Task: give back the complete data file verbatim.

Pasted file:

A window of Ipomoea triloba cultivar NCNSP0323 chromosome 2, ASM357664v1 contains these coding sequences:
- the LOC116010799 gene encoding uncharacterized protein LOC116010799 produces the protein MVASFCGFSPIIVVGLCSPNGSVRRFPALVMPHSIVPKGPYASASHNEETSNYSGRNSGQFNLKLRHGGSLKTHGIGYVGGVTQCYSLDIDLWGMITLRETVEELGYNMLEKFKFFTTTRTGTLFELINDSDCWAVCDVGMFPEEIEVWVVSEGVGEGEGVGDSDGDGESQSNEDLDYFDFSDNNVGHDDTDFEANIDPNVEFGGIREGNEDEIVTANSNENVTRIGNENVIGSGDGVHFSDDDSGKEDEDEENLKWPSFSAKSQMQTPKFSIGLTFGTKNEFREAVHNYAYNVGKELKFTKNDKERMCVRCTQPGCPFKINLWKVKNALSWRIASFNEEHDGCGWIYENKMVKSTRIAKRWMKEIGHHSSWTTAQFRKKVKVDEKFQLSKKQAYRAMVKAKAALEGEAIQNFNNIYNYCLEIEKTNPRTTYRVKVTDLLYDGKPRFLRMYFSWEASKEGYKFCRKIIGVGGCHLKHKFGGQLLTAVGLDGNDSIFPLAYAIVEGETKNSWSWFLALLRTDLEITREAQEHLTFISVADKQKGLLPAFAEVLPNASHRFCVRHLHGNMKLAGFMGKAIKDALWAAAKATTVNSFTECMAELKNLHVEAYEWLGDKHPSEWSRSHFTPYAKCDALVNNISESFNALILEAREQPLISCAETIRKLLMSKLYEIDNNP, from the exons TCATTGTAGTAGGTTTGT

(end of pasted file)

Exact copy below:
A window of Ipomoea triloba cultivar NCNSP0323 chromosome 2, ASM357664v1 contains these coding sequences:
- the LOC116010799 gene encoding uncharacterized protein LOC116010799 produces the protein MVASFCGFSPIIVVGLCSPNGSVRRFPALVMPHSIVPKGPYASASHNEETSNYSGRNSGQFNLKLRHGGSLKTHGIGYVGGVTQCYSLDIDLWGMITLRETVEELGYNMLEKFKFFTTTRTGTLFELINDSDCWAVCDVGMFPEEIEVWVVSEGVGEGEGVGDSDGDGESQSNEDLDYFDFSDNNVGHDDTDFEANIDPNVEFGGIREGNEDEIVTANSNENVTRIGNENVIGSGDGVHFSDDDSGKEDEDEENLKWPSFSAKSQMQTPKFSIGLTFGTKNEFREAVHNYAYNVGKELKFTKNDKERMCVRCTQPGCPFKINLWKVKNALSWRIASFNEEHDGCGWIYENKMVKSTRIAKRWMKEIGHHSSWTTAQFRKKVKVDEKFQLSKKQAYRAMVKAKAALEGEAIQNFNNIYNYCLEIEKTNPRTTYRVKVTDLLYDGKPRFLRMYFSWEASKEGYKFCRKIIGVGGCHLKHKFGGQLLTAVGLDGNDSIFPLAYAIVEGETKNSWSWFLALLRTDLEITREAQEHLTFISVADKQKGLLPAFAEVLPNASHRFCVRHLHGNMKLAGFMGKAIKDALWAAAKATTVNSFTECMAELKNLHVEAYEWLGDKHPSEWSRSHFTPYAKCDALVNNISESFNALILEAREQPLISCAETIRKLLMSKLYEIDNNP, from the exons TCATTGTAGTAGGTTTGT